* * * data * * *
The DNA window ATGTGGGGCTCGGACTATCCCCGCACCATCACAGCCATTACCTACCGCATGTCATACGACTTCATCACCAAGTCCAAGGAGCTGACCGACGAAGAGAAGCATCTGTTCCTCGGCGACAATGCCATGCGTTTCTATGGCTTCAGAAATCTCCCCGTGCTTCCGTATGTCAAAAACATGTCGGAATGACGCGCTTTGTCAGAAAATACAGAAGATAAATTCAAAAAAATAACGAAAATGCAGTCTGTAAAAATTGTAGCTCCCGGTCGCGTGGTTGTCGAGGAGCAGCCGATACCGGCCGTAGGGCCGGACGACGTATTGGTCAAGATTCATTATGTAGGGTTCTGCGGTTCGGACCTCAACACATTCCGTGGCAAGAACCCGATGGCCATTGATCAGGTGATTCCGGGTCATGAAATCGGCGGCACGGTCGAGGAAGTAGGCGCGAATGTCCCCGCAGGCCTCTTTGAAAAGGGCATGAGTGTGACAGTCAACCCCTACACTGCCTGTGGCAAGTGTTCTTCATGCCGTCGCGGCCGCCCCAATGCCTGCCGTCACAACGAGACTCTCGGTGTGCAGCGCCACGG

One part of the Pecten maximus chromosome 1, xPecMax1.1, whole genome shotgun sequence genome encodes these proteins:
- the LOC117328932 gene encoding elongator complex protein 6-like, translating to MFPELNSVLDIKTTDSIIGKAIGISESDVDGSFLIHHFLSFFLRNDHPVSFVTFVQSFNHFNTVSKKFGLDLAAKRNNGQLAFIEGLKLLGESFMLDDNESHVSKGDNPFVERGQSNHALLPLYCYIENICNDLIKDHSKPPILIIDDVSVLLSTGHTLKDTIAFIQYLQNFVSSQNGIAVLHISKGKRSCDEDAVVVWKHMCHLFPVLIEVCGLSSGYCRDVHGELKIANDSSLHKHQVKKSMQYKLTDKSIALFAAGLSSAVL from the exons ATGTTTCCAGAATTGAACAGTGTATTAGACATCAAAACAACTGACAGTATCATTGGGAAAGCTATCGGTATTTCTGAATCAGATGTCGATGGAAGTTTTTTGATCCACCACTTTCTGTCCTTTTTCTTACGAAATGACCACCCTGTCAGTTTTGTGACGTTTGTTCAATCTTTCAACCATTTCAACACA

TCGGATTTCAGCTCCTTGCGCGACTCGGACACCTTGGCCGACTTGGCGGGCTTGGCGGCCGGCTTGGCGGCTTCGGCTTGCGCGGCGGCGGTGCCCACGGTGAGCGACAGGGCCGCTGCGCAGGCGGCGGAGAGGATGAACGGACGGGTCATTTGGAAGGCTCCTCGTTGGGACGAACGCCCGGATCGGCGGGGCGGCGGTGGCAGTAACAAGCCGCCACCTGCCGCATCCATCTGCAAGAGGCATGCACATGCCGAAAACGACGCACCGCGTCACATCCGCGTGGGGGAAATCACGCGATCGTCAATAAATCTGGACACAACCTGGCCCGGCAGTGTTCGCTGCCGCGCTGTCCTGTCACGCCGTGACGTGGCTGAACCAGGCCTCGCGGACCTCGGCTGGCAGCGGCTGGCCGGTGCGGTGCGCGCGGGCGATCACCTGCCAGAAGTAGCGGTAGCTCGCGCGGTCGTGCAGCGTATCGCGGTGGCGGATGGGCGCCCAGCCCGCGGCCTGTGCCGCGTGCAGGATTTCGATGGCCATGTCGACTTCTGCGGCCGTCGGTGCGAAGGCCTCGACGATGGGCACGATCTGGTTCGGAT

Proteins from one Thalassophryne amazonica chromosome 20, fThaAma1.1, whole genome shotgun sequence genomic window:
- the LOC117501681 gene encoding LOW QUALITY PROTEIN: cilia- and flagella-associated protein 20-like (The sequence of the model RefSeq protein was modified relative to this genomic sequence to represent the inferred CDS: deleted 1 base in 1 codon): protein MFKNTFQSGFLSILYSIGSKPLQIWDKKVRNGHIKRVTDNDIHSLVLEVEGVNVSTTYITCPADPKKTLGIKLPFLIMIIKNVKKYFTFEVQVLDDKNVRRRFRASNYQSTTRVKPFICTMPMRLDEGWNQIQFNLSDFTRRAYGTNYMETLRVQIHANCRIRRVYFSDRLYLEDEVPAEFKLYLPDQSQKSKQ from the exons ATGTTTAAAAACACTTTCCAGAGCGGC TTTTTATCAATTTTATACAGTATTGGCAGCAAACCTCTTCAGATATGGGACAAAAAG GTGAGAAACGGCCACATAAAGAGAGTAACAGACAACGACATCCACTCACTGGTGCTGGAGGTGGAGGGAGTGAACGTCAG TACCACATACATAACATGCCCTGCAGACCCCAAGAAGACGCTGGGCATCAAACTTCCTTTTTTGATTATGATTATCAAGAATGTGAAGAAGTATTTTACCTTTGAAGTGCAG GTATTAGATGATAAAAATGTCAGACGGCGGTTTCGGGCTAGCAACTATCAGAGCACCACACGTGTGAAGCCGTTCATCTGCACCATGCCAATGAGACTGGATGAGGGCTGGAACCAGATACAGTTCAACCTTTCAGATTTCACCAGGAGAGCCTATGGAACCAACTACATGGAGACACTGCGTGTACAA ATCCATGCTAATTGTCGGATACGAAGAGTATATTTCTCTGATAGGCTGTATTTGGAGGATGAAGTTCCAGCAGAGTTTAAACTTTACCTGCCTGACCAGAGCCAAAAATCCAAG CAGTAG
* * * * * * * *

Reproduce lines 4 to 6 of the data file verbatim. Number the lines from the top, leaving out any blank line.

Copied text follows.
TCGGATTTCAGCTCCTTGCGCGACTCGGACACCTTGGCCGACTTGGCGGGCTTGGCGGCCGGCTTGGCGGCTTCGGCTTGCGCGGCGGCGGTGCCCACGGTGAGCGACAGGGCCGCTGCGCAGGCGGCGGAGAGGATGAACGGACGGGTCATTTGGAAGGCTCCTCGTTGGGACGAACGCCCGGATCGGCGGGGCGGCGGTGGCAGTAACAAGCCGCCACCTGCCGCATCCATCTGCAAGAGGCATGCACATGCCGAAAACGACGCACCGCGTCACATCCGCGTGGGGGAAATCACGCGATCGTCAATAAATCTGGACACAACCTGGCCCGGCAGTGTTCGCTGCCGCGCTGTCCTGTCACGCCGTGACGTGGCTGAACCAGGCCTCGCGGACCTCGGCTGGCAGCGGCTGGCCGGTGCGGTGCGCGCGGGCGATCACCTGCCAGAAGTAGCGGTAGCTCGCGCGGTCGTGCAGCGTATCGCGGTGGCGGATGGGCGCCCAGCCCGCGGCCTGTGCCGCGTGCAGGATTTCGATGGCCATGTCGACTTCTGCGGCCGTCGGTGCGAAGGCCTCGACGATGGGCACGATCTGGTTCGGAT

Proteins from one Thalassophryne amazonica chromosome 20, fThaAma1.1, whole genome shotgun sequence genomic window:
- the LOC117501681 gene encoding LOW QUALITY PROTEIN: cilia- and flagella-associated protein 20-like (The sequence of the model RefSeq protein was modified relative to this genomic sequence to represent the inferred CDS: deleted 1 base in 1 codon): protein MFKNTFQSGFLSILYSIGSKPLQIWDKKVRNGHIKRVTDNDIHSLVLEVEGVNVSTTYITCPADPKKTLGIKLPFLIMIIKNVKKYFTFEVQVLDDKNVRRRFRASNYQSTTRVKPFICTMPMRLDEGWNQIQFNLSDFTRRAYGTNYMETLRVQIHANCRIRRVYFSDRLYLEDEVPAEFKLYLPDQSQKSKQ from the exons ATGTTTAAAAACACTTTCCAGAGCGGC TTTTTATCAATTTTATACAGTATTGGCAGCAAACCTCTTCAGATATGGGACAAAAAG GTGAGAAACGGCCACATAAAGAGAGTAACAGACAACGACATCCACTCACTGGTGCTGGAGGTGGAGGGAGTGAACGTCAG TACCACATACATAACATGCCCTGCAGACCCCAAGAAGACGCTGGGCATCAAACTTCCTTTTTTGATTATGATTATCAAGAATGTGAAGAAGTATTTTACCTTTGAAGTGCAG GTATTAGATGATAAAAATGTCAGACGGCGGTTTCGGGCTAGCAACTATCAGAGCACCACACGTGTGAAGCCGTTCATCTGCACCATGCCAATGAGACTGGATGAGGGCTGGAACCAGATACAGTTCAACCTTTCAGATTTCACCAGGAGAGCCTATGGAACCAACTACATGGAGACACTGCGTGTACAA ATCCATGCTAATTGTCGGATACGAAGAGTATATTTCTCTGATAGGCTGTATTTGGAGGATGAAGTTCCAGCAGAGTTTAAACTTTACCTGCCTGACCAGAGCCAAAAATCCAAG CAGTAG